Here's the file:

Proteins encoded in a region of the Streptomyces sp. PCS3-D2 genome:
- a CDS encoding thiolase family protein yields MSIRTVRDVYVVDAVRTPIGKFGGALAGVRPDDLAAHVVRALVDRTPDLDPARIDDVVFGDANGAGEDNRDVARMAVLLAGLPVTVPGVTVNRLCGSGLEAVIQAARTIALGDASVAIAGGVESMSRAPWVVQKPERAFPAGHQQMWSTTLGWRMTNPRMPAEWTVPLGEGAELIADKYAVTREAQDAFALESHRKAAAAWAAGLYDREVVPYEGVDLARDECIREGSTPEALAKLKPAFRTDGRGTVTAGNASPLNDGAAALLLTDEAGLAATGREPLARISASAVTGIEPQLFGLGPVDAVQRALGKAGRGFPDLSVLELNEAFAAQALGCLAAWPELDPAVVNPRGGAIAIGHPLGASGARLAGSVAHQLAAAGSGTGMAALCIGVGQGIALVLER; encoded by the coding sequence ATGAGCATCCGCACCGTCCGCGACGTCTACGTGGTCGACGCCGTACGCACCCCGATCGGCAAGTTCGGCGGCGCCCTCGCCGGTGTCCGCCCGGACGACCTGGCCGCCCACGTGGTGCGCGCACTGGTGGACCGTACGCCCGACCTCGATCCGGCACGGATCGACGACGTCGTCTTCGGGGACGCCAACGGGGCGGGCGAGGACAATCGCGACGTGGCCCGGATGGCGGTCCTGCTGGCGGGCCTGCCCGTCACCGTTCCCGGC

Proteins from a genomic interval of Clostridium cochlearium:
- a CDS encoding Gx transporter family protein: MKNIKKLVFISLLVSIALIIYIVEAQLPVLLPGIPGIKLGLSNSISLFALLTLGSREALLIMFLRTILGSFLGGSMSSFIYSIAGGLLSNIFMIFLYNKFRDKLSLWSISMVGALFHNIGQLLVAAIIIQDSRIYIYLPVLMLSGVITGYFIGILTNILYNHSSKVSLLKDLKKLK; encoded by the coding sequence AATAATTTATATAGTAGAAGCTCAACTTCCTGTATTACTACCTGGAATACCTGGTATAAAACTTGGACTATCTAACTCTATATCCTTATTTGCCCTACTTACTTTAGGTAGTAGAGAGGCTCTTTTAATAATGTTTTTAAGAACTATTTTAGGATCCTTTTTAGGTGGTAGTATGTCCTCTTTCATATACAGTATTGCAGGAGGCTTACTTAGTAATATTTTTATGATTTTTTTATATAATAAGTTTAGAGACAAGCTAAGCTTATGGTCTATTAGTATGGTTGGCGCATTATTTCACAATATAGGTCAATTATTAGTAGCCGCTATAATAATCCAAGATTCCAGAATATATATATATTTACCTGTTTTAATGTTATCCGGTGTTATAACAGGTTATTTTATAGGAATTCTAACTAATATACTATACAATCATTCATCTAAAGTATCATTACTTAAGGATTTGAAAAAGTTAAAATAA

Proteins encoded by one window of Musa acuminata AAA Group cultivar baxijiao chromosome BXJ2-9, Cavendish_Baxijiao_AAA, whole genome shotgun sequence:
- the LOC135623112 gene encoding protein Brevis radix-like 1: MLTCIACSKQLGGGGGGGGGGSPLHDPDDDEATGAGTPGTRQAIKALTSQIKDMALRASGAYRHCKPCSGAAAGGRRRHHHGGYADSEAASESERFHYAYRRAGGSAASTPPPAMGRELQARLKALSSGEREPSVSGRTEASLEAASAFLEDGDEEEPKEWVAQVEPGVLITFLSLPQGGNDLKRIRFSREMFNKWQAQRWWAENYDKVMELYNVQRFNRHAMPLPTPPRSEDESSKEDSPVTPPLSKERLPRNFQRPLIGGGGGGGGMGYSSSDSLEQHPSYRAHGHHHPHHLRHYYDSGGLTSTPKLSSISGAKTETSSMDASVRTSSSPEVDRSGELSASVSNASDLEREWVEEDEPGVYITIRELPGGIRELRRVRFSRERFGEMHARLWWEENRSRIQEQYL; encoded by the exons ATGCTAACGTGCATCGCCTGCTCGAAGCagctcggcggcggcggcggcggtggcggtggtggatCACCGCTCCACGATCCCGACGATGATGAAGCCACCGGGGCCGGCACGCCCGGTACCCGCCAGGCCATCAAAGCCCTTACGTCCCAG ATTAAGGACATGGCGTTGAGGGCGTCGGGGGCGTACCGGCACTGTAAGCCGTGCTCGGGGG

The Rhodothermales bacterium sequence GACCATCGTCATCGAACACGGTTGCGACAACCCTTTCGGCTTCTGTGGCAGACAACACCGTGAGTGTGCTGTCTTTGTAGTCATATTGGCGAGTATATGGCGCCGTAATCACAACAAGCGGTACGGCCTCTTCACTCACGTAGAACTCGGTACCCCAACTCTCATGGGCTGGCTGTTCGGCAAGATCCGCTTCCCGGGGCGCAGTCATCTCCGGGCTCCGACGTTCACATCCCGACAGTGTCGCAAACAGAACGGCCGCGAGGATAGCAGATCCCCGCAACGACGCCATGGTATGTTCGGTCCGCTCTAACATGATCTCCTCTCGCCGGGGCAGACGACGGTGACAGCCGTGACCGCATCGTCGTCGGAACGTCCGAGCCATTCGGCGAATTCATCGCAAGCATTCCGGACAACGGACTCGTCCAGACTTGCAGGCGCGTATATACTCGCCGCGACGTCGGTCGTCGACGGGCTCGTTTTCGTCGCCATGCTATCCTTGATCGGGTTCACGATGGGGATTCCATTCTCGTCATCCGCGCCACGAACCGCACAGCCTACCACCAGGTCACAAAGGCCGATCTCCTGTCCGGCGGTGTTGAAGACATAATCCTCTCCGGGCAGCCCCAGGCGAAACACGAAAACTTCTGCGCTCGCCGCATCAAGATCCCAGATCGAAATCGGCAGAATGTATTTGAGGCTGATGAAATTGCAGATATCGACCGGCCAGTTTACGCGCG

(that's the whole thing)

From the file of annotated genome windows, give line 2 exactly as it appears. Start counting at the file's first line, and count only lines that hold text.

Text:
- a CDS encoding thiolase family protein yields MSIRTVRDVYVVDAVRTPIGKFGGALAGVRPDDLAAHVVRALVDRTPDLDPARIDDVVFGDANGAGEDNRDVARMAVLLAGLPVTVPGVTVNRLCGSGLEAVIQAARTIALGDASVAIAGGVESMSRAPWVVQKPERAFPAGHQQMWSTTLGWRMTNPRMPAEWTVPLGEGAELIADKYAVTREAQDAFALESHRKAAAAWAAGLYDREVVPYEGVDLARDECIREGSTPEALAKLKPAFRTDGRGTVTAGNASPLNDGAAALLLTDEAGLAATGREPLARISASAVTGIEPQLFGLGPVDAVQRALGKAGRGFPDLSVLELNEAFAAQALGCLAAWPELDPAVVNPRGGAIAIGHPLGASGARLAGSVAHQLAAAGSGTGMAALCIGVGQGIALVLER; encoded by the coding sequence ATGAGCATCCGCACCGTCCGCGACGTCTACGTGGTCGACGCCGTACGCACCCCGATCGGCAAGTTCGGCGGCGCCCTCGCCGGTGTCCGCCCGGACGACCTGGCCGCCCACGTGGTGCGCGCACTGGTGGACCGTACGCCCGACCTCGATCCGGCACGGATCGACGACGTCGTCTTCGGGGACGCCAACGGGGCGGGCGAGGACAATCGCGACGTGGCCCGGATGGCGGTCCTGCTGGCGGGCCTGCCCGTCACCGTTCCCGGC